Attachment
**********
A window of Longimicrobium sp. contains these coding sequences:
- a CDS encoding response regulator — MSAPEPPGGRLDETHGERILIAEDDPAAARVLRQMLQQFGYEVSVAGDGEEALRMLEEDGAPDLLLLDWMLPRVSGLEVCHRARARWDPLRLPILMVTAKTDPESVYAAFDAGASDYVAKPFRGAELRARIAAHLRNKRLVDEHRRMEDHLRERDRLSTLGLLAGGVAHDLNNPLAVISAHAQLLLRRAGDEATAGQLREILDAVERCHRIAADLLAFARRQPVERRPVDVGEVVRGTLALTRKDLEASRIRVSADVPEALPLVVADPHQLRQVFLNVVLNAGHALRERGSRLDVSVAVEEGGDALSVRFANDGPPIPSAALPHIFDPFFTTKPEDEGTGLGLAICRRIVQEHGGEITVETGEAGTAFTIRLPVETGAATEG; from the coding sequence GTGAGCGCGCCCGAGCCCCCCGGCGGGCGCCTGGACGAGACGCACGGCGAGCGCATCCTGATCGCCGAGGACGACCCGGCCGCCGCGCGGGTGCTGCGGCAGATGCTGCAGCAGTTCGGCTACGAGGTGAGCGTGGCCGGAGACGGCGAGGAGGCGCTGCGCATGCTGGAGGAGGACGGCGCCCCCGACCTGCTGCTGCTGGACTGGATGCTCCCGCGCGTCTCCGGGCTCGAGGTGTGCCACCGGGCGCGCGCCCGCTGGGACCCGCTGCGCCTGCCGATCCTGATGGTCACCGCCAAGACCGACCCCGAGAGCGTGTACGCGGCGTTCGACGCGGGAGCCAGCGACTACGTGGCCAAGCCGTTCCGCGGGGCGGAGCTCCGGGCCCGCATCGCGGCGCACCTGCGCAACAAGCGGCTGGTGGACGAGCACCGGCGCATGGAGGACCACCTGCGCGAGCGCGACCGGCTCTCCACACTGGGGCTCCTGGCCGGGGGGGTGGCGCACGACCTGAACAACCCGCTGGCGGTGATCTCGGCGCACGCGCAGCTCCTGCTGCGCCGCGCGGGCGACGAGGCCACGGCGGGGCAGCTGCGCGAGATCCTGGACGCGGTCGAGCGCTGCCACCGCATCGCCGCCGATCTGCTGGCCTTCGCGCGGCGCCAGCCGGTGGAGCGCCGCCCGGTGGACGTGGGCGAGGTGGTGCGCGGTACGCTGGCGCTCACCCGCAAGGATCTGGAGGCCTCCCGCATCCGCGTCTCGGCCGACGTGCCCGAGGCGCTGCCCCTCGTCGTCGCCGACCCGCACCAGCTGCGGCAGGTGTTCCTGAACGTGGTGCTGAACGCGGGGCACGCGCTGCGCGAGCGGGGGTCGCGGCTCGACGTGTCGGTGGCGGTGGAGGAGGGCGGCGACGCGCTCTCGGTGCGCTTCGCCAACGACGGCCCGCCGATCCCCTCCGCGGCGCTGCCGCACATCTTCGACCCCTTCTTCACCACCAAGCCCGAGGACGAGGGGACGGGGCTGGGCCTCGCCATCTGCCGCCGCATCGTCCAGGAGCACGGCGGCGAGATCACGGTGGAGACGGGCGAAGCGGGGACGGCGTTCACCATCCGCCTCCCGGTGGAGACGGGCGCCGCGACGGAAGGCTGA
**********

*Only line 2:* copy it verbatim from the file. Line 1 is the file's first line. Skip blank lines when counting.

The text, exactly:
- a CDS encoding response regulator — MSAPEPPGGRLDETHGERILIAEDDPAAARVLRQMLQQFGYEVSVAGDGEEALRMLEEDGAPDLLLLDWMLPRVSGLEVCHRARARWDPLRLPILMVTAKTDPESVYAAFDAGASDYVAKPFRGAELRARIAAHLRNKRLVDEHRRMEDHLRERDRLSTLGLLAGGVAHDLNNPLAVISAHAQLLLRRAGDEATAGQLREILDAVERCHRIAADLLAFARRQPVERRPVDVGEVVRGTLALTRKDLEASRIRVSADVPEALPLVVADPHQLRQVFLNVVLNAGHALRERGSRLDVSVAVEEGGDALSVRFANDGPPIPSAALPHIFDPFFTTKPEDEGTGLGLAICRRIVQEHGGEITVETGEAGTAFTIRLPVETGAATEG; from the coding sequence GTGAGCGCGCCCGAGCCCCCCGGCGGGCGCCTGGACGAGACGCACGGCGAGCGCATCCTGATCGCCGAGGACGACCCGGCCGCCGCGCGGGTGCTGCGGCAGATGCTGCAGCAGTTCGGCTACGAGGTGAGCGTGGCCGGAGACGGCGAGGAGGCGCTGCGCATGCTGGAGGAGGACGGCGCCCCCGACCTGCTGCTGCTGGACTGGATGCTCCCGCGCGTCTCCGGGCTCGAGGTGTGCCACCGGGCGCGCGCCCGCTGGGACCCGCTGCGCCTGCCGATCCTGATGGTCACCGCCAAGACCGACCCCGAGAGCGTGTACGCGGCGTTCGACGCGGGAGCCAGCGACTACGTGGCCAAGCCGTTCCGCGGGGCGGAGCTCCGGGCCCGCATCGCGGCGCACCTGCGCAACAAGCGGCTGGTGGACGAGCACCGGCGCATGGAGGACCACCTGCGCGAGCGCGACCGGCTCTCCACACTGGGGCTCCTGGCCGGGGGGGTGGCGCACGACCTGAACAACCCGCTGGCGGTGATCTCGGCGCACGCGCAGCTCCTGCTGCGCCGCGCGGGCGACGAGGCCACGGCGGGGCAGCTGCGCGAGATCCTGGACGCGGTCGAGCGCTGCCACCGCATCGCCGCCGATCTGCTGGCCTTCGCGCGGCGCCAGCCGGTGGAGCGCCGCCCGGTGGACGTGGGCGAGGTGGTGCGCGGTACGCTGGCGCTCACCCGCAAGGATCTGGAGGCCTCCCGCATCCGCGTCTCGGCCGACGTGCCCGAGGCGCTGCCCCTCGTCGTCGCCGACCCGCACCAGCTGCGGCAGGTGTTCCTGAACGTGGTGCTGAACGCGGGGCACGCGCTGCGCGAGCGGGGGTCGCGGCTCGACGTGTCGGTGGCGGTGGAGGAGGGCGGCGACGCGCTCTCGGTGCGCTTCGCCAACGACGGCCCGCCGATCCCCTCCGCGGCGCTGCCGCACATCTTCGACCCCTTCTTCACCACCAAGCCCGAGGACGAGGGGACGGGGCTGGGCCTCGCCATCTGCCGCCGCATCGTCCAGGAGCACGGCGGCGAGATCACGGTGGAGACGGGCGAAGCGGGGACGGCGTTCACCATCCGCCTCCCGGTGGAGACGGGCGCCGCGACGGAAGGCTGA